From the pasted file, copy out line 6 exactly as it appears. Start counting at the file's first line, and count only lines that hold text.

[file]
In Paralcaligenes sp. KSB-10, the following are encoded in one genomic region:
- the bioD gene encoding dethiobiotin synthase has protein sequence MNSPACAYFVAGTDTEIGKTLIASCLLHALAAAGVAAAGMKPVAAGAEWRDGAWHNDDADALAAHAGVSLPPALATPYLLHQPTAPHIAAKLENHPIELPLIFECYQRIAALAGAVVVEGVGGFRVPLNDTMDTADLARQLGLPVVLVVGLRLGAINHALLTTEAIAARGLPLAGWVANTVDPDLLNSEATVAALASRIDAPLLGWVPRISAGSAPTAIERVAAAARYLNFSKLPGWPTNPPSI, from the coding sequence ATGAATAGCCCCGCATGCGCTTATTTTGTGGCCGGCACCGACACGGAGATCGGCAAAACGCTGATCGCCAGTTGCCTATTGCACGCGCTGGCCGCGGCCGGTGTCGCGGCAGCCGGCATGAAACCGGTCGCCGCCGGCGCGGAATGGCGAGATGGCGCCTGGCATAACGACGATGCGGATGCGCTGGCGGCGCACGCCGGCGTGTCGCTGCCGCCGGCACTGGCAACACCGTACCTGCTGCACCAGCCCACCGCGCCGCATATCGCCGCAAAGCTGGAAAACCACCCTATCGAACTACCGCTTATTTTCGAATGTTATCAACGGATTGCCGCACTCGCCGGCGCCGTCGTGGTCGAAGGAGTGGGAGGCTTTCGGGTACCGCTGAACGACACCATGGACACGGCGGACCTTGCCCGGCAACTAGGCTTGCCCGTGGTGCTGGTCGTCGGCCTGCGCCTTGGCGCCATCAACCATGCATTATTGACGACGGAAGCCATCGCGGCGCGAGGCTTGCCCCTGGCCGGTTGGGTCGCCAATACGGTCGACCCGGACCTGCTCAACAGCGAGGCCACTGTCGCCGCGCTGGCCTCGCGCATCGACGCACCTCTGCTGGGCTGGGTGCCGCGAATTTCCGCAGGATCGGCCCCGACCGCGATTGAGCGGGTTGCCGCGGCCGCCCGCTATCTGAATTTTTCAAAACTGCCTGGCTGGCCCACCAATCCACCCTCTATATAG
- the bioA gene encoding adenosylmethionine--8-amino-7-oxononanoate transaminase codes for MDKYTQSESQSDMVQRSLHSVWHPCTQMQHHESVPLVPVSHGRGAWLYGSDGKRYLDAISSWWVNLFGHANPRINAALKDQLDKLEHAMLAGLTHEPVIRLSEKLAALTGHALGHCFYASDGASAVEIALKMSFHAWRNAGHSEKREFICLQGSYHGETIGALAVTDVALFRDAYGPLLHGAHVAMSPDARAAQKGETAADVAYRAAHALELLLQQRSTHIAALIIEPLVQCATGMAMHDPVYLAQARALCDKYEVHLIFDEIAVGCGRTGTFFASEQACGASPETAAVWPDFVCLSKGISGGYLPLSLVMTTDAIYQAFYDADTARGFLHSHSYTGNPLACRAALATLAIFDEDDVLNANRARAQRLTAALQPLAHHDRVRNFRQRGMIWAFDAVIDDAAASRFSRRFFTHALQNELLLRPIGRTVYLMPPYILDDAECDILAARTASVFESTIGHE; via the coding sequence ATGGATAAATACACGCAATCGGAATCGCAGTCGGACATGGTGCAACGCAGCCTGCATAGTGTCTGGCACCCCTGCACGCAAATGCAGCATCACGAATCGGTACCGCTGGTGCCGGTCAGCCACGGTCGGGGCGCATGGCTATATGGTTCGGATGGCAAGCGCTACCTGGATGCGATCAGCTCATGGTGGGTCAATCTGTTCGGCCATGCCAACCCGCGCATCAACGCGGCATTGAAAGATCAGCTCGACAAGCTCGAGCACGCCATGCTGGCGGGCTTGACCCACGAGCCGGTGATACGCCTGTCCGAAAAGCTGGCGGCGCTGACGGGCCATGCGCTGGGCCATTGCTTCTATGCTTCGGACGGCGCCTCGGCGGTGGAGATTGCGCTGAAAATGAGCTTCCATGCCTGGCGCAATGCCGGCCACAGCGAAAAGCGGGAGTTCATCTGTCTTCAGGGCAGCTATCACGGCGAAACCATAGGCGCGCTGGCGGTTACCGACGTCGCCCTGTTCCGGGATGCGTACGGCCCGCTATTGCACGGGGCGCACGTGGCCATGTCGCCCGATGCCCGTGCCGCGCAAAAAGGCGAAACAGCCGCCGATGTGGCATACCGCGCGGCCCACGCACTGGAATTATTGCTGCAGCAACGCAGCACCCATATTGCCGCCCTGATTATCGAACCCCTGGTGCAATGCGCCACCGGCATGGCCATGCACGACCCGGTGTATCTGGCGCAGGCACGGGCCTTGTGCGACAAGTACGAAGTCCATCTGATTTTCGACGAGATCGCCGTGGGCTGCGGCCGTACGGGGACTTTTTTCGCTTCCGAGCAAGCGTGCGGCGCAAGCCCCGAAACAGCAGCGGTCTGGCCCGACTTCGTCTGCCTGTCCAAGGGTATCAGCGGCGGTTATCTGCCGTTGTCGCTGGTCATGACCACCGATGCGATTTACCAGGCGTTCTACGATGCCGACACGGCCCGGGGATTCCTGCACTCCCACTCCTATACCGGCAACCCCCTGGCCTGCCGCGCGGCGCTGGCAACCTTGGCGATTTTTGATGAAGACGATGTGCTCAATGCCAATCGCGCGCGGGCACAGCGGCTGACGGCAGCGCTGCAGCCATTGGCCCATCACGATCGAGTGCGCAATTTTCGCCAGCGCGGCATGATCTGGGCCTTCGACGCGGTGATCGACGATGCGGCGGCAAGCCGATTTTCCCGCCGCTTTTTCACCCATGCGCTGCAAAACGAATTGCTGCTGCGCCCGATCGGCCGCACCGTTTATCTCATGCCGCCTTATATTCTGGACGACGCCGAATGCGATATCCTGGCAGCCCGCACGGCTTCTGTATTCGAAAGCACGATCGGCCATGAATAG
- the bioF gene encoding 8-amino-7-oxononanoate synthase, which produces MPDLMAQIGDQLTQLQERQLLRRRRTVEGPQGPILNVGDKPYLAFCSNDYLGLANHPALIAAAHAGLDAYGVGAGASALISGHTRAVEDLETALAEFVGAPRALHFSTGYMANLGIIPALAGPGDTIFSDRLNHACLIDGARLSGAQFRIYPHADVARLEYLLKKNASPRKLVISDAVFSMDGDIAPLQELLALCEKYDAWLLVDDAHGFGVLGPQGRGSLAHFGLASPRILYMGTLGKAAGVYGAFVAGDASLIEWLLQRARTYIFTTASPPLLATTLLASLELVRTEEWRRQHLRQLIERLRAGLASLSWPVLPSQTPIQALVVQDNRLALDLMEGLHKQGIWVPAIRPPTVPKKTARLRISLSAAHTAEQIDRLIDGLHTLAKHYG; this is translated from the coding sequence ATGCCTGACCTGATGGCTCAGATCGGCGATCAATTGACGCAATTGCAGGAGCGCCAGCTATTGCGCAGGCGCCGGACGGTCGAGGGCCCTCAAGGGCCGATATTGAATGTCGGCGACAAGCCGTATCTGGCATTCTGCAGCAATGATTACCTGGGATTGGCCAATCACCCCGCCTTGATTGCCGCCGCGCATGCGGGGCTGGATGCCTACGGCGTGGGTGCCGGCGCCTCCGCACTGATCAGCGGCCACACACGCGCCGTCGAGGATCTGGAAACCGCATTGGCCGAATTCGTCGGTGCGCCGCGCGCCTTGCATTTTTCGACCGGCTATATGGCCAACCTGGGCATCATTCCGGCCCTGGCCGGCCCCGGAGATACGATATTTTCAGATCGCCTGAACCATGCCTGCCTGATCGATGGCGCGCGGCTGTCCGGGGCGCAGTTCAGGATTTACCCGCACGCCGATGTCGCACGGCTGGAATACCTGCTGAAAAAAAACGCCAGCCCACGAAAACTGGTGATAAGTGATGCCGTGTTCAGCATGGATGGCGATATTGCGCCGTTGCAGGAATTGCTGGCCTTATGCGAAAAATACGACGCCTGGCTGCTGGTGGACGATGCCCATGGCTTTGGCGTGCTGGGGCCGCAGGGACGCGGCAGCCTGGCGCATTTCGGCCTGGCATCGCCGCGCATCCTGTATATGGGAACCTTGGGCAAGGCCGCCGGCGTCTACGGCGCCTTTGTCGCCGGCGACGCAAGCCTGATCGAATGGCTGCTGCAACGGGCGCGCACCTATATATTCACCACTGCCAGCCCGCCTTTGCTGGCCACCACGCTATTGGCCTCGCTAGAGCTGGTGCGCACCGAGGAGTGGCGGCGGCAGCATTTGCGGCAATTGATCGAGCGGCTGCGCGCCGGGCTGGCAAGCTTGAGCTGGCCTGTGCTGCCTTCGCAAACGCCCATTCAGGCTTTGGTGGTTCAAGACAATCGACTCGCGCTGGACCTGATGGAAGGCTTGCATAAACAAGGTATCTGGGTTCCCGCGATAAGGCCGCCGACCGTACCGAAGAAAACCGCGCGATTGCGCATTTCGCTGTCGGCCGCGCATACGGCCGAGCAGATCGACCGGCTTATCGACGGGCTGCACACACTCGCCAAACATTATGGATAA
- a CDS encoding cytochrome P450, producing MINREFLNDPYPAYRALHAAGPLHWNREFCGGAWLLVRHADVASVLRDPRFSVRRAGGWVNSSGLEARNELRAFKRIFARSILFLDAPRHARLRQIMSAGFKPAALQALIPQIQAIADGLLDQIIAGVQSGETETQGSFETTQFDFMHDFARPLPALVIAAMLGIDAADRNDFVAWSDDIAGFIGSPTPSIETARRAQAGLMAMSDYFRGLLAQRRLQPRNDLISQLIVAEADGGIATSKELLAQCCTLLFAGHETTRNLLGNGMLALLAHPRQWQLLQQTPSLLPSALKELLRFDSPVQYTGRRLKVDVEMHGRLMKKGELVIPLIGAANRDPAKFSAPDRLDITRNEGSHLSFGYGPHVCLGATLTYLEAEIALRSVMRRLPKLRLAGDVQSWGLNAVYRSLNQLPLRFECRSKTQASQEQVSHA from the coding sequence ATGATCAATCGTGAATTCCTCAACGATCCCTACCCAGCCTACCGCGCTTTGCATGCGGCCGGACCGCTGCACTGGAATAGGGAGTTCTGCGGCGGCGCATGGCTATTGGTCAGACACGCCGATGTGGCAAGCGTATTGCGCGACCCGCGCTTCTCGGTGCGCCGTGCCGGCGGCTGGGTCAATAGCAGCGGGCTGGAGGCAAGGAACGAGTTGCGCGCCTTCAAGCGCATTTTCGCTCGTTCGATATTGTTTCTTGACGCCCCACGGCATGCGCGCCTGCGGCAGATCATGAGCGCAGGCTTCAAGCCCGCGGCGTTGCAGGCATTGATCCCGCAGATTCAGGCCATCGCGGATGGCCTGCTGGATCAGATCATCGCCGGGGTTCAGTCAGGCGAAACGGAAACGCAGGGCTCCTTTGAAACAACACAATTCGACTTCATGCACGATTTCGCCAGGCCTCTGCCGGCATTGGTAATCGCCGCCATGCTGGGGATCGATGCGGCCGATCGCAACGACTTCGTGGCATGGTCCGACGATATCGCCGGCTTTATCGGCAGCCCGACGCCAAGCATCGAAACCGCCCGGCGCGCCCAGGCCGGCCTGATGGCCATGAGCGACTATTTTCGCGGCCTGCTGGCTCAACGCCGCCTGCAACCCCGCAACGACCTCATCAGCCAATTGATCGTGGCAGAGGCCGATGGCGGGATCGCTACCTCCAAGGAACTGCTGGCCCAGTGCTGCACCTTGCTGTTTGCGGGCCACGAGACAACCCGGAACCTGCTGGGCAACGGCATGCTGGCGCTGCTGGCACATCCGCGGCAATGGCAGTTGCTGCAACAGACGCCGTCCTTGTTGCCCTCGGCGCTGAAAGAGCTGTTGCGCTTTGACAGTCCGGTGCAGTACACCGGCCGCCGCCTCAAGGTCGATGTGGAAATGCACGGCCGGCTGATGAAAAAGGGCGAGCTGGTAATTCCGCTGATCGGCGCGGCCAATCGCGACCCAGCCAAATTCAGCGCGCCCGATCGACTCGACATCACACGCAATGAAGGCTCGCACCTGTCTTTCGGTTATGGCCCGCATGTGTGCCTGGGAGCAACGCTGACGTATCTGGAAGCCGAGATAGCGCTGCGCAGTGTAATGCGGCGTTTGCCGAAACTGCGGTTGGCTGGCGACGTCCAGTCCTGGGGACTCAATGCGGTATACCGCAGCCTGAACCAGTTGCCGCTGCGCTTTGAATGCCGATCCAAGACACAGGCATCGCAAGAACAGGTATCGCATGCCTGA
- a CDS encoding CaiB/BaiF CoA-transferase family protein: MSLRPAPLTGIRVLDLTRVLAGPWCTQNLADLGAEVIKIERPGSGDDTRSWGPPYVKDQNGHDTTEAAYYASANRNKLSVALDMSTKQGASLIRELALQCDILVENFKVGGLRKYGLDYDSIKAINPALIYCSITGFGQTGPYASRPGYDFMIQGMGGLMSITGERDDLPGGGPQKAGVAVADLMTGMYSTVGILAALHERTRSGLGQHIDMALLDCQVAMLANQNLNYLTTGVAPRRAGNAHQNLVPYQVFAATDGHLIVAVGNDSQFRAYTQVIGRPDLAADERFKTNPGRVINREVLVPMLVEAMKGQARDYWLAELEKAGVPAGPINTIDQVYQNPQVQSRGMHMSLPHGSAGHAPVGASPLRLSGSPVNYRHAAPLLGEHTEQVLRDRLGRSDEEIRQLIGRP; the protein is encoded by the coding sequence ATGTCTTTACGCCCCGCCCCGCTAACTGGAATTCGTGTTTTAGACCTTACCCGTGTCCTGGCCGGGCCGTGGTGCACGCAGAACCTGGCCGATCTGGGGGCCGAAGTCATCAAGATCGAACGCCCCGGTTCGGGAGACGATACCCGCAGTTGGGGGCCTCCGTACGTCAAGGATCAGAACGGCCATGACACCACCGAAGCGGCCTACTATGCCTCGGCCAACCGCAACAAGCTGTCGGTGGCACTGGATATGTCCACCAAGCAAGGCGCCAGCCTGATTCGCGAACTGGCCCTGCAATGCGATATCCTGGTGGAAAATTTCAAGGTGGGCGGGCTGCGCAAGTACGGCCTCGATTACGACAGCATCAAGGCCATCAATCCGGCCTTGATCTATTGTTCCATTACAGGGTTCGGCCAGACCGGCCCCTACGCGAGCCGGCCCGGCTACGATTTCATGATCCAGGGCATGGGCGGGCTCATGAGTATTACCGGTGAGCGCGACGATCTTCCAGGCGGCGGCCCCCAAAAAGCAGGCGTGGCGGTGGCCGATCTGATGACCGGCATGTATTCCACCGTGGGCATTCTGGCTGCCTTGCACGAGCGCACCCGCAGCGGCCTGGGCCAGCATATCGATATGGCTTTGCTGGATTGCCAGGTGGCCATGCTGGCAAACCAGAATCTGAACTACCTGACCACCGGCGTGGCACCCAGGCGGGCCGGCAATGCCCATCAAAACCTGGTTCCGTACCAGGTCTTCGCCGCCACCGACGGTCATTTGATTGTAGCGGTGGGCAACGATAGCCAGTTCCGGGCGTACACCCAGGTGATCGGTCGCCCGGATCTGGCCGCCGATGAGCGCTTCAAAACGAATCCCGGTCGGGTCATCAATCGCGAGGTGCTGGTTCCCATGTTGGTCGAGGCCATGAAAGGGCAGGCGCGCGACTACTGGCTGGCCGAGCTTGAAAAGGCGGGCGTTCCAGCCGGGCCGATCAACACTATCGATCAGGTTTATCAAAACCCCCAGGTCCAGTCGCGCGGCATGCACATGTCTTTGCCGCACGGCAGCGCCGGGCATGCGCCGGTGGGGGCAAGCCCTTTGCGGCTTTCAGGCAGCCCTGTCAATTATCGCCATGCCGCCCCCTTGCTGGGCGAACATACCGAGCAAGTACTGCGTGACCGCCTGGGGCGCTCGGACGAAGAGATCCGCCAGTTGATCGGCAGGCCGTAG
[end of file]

- a CDS encoding CaiB/BaiF CoA-transferase family protein: MSLRPAPLTGIRVLDLTRVLAGPWCTQNLADLGAEVIKIERPGSGDDTRSWGPPYVKDQNGHDTTEAAYYASANRNKLSVALDMSTKQGASLIRELALQCDILVENFKVGGLRKYGLDYDSIKAINPALIYCSITGFGQTGPYASRPGYDFMIQGMGGLMSITGERDDLPGGGPQKAGVAVADLMTGMYSTVGILAALHERTRSGLGQHIDMALLDCQVAMLANQNLNYLTTGVAPRRAGNAHQNLVPYQVFAATDGHLIVAVGNDSQFRAYTQVIGRPDLAADERFKTNPGRVINREVLVPMLVEAMKGQARDYWLAELEKAGVPAGPINTIDQVYQNPQVQSRGMHMSLPHGSAGHAPVGASPLRLSGSPVNYRHAAPLLGEHTEQVLRDRLGRSDEEIRQLIGRP; the protein is encoded by the coding sequence ATGTCTTTACGCCCCGCCCCGCTAACTGGAATTCGTGTTTTAGACCTTACCCGTGTCCTGGCCGGGCCGTGGTGCACGCAGAACCTGGCCGATCTGGGGGCCGAAGTCATCAAGATCGAACGCCCCGGTTCGGGAGACGATACCCGCAGTTGGGGGCCTCCGTACGTCAAGGATCAGAACGGCCATGACACCACCGAAGCGGCCTACTATGCCTCGGCCAACCGCAACAAGCTGTCGGTGGCACTGGATATGTCCACCAAGCAAGGCGCCAGCCTGATTCGCGAACTGGCCCTGCAATGCGATATCCTGGTGGAAAATTTCAAGGTGGGCGGGCTGCGCAAGTACGGCCTCGATTACGACAGCATCAAGGCCATCAATCCGGCCTTGATCTATTGTTCCATTACAGGGTTCGGCCAGACCGGCCCCTACGCGAGCCGGCCCGGCTACGATTTCATGATCCAGGGCATGGGCGGGCTCATGAGTATTACCGGTGAGCGCGACGATCTTCCAGGCGGCGGCCCCCAAAAAGCAGGCGTGGCGGTGGCCGATCTGATGACCGGCATGTATTCCACCGTGGGCATTCTGGCTGCCTTGCACGAGCGCACCCGCAGCGGCCTGGGCCAGCATATCGATATGGCTTTGCTGGATTGCCAGGTGGCCATGCTGGCAAACCAGAATCTGAACTACCTGACCACCGGCGTGGCACCCAGGCGGGCCGGCAATGCCCATCAAAACCTGGTTCCGTACCAGGTCTTCGCCGCCACCGACGGTCATTTGATTGTAGCGGTGGGCAACGATAGCCAGTTCCGGGCGTACACCCAGGTGATCGGTCGCCCGGATCTGGCCGCCGATGAGCGCTTCAAAACGAATCCCGGTCGGGTCATCAATCGCGAGGTGCTGGTTCCCATGTTGGTCGAGGCCATGAAAGGGCAGGCGCGCGACTACTGGCTGGCCGAGCTTGAAAAGGCGGGCGTTCCAGCCGGGCCGATCAACACTATCGATCAGGTTTATCAAAACCCCCAGGTCCAGTCGCGCGGCATGCACATGTCTTTGCCGCACGGCAGCGCCGGGCATGCGCCGGTGGGGGCAAGCCCTTTGCGGCTTTCAGGCAGCCCTGTCAATTATCGCCATGCCGCCCCCTTGCTGGGCGAACATACCGAGCAAGTACTGCGTGACCGCCTGGGGCGCTCGGACGAAGAGATCCGCCAGTTGATCGGCAGGCCGTAG